Editorials

Drug policy debate is needed

BMJ 2012; 344 doi: http://dx.doi.org/10.1136/bmj.e2381 (Published 02 April 2012) Cite this as: BMJ 2012;344:e2381

Re: Drug policy debate is needed

While I have great respect for Sir Ian and am totally on his side regarding his endeavours to fight the alcohol problem in the UK, I respectfully disagree with his apparent call for decriminalisation of drugs, a suggestion which, as commissioned editorial, would also be in keeping with the usual editorial bias of the BMJ: enthusiastically and uncritically pro-legalisation of drugs, enthusiastically and uncritically pro-legalisation of euthanasia etc.

Sir Ian wrote: “What would drug reform look like? Most serious commentators call for decriminalisation…” and on several instances in the editorial refers to decriminalisation as a possible answer to the drug problem.

One notes in passing that the reference to “most serious commentators” appears to suggest that those who do not support decriminalisation cannot be taken serious, which I find quite an arrogant suggestion.

When I debated the issue of drug legalisation with him (and others) last year, he was debating for the legalisation of drugs while I took the opposite view. At the time, I challenged him to state clearly which drugs he would want to legalise. Sadly, Sir Ian refused to give a clear answer at that time. May I therefore respectfully invite Sir Ian to state

1. which drugs he would like to see decriminalised and why and
2. which drugs he would not like to see decriminalised.

This is, unless, of course, he has changed his views and no longer supports the decriminalisation of drugs?

Decriminalisation of drugs has of course been tried in a number of countries and territories and usually has being reversed after some years because it has been associated with significant increase in drug use and/or because it fails to achieve the stated aims of the original policy. Everyone knows the Dutch example where The Netherlands introduced the “coffee shop” policy. One of the stated aims was to separate the markets for “soft” and “hard” drugs. However, this aim has not really been achieved. Unsurprisingly, there had been a significant increase in cannabis consumption and the large majority of Dutch coffee shops have now been closed down; a development that appears to have achieved much less publicity. Why repeat the mistakes that others have made?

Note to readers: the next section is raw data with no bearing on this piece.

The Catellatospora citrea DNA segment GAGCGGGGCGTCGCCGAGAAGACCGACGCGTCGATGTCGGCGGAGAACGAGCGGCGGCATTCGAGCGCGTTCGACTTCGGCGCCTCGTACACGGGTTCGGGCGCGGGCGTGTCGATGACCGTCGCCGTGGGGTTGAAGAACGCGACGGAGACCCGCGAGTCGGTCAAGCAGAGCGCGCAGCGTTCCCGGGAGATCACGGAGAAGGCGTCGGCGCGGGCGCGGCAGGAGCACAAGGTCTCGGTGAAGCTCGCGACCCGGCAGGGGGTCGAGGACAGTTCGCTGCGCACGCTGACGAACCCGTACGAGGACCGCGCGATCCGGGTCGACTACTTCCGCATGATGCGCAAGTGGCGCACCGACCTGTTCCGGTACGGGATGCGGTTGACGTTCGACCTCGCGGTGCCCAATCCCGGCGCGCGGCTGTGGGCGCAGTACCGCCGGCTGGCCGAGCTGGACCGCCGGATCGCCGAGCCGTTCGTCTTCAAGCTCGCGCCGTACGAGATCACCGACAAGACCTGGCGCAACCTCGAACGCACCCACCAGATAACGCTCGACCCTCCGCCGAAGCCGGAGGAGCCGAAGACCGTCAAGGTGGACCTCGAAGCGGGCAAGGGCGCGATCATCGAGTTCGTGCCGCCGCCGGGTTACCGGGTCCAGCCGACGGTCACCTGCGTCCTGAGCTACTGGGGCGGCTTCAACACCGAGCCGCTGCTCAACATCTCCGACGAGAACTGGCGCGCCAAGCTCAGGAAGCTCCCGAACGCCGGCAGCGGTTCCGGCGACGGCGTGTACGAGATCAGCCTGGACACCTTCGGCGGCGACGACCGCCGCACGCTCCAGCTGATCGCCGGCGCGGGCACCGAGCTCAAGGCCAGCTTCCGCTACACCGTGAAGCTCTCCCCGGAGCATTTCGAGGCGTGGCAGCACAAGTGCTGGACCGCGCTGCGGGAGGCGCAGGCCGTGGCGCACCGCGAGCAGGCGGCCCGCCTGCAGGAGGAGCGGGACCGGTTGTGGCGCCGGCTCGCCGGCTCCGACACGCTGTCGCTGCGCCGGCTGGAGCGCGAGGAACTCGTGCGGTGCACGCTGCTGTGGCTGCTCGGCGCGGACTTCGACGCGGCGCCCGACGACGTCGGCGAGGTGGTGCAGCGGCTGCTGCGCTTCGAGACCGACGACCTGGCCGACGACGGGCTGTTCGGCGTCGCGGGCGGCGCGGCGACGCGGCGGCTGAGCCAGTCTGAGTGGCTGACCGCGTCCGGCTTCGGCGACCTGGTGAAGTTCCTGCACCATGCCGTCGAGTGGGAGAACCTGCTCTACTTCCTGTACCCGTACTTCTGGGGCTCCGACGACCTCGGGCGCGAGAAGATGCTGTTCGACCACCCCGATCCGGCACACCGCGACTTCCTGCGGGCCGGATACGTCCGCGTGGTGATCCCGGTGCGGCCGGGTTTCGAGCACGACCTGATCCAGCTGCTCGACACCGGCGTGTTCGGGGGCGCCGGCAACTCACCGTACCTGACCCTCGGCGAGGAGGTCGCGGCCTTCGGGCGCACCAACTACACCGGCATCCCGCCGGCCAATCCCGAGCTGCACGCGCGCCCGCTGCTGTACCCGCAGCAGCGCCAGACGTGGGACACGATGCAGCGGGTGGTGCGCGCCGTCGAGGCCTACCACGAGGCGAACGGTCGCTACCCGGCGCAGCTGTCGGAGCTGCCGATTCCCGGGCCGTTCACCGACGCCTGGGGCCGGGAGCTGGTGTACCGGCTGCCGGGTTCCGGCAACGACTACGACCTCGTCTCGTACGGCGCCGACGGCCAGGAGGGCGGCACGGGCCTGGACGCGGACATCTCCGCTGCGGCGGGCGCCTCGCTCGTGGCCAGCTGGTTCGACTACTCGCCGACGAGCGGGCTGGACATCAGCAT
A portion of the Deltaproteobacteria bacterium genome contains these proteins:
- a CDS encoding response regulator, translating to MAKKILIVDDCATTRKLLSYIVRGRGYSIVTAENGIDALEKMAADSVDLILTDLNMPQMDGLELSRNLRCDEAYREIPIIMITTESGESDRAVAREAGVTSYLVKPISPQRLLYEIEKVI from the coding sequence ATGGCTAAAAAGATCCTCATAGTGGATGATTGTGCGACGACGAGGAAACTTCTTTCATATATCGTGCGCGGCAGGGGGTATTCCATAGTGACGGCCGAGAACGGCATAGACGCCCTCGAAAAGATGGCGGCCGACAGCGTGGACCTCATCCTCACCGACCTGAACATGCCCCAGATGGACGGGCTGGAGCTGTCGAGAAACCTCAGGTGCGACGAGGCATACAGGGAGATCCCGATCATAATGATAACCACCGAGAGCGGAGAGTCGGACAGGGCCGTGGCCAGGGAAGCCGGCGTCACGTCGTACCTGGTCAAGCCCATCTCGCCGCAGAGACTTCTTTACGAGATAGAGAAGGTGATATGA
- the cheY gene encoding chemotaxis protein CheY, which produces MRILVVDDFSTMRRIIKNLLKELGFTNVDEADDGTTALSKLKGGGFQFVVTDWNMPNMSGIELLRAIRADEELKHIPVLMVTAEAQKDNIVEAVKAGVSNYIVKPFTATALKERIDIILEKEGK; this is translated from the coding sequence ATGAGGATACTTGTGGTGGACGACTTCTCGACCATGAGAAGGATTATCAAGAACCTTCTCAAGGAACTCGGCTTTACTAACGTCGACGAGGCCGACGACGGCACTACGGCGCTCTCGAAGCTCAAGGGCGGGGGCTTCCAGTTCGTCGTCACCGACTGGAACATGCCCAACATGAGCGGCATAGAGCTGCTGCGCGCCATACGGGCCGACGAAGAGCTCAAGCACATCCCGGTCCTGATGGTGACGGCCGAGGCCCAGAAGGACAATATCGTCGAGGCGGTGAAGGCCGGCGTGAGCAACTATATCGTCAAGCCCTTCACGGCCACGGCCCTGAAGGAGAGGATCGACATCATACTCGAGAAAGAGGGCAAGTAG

All this his contrasts with the experience of countries like Sweden and Japan. Both have a very clear societal focus on drug prevention, both have very low rates of substance misuse and good health and societal outcomes; Sweden has among the lowest rates of drug use in Europe (probably even lower than the Portugal so beloved by some) and Japan has among the lowest rates of drug use worldwide, lower than Western European countries.

In my view the “secret” of the low rates of drug misuse in Sweden and Japan has to do with a clear engagement of civic society with the drugs problem. Both Sweden and Japan have for many years realised that decriminalisation is not the answer, but drug prevention/demand reduction on the basis of a societal consensus that aims to have drug misuse as only a marginal phenomenon in society is perhaps the single most important factor.

It would be nice to see if those calling for “reform” and “evidence” and “decriminalisation” were also prepared to take into consideration evidence for example from Sweden and Japan even if it does not suit their apparent agenda.
I tried this with the LibDems mentioned in Sir Ian’s editorial. The individual LibDem politician responsible for the motion calling for the legalisation of drugs did not even acknowledge the substantial evidence challenging his views that I had sent him. It probably didn’t suit his agenda, one would speculate…

If one really wants to make an inroad into the drug problem, one needs a societal consensus that would want to see drug misuse as only a marginal phenomenon in society or – as Sweden has done – to even aim for a drug-free society.

Decriminalising /legalising drugs will undermine such a consensus and simply lead to normalisation of drug use - see the examples of alcohol and tobacco with all the adverse public health consequences that Sir Ian is so very aware of.
Is this what we as society want – to normalise the use of drugs?
Is normalising the use of currently illicit drugs the answer to the health and social problems associated with drug use?
This has not been the case for tobacco and alcohol as Sir Ian knows very well and it will not be the case for currently illicit drugs either.

Competing interests: No competing interests
09 April 2012
DR HC Raabe
GP
Partington Central Surgery
Central Road, Partington M31 4FY
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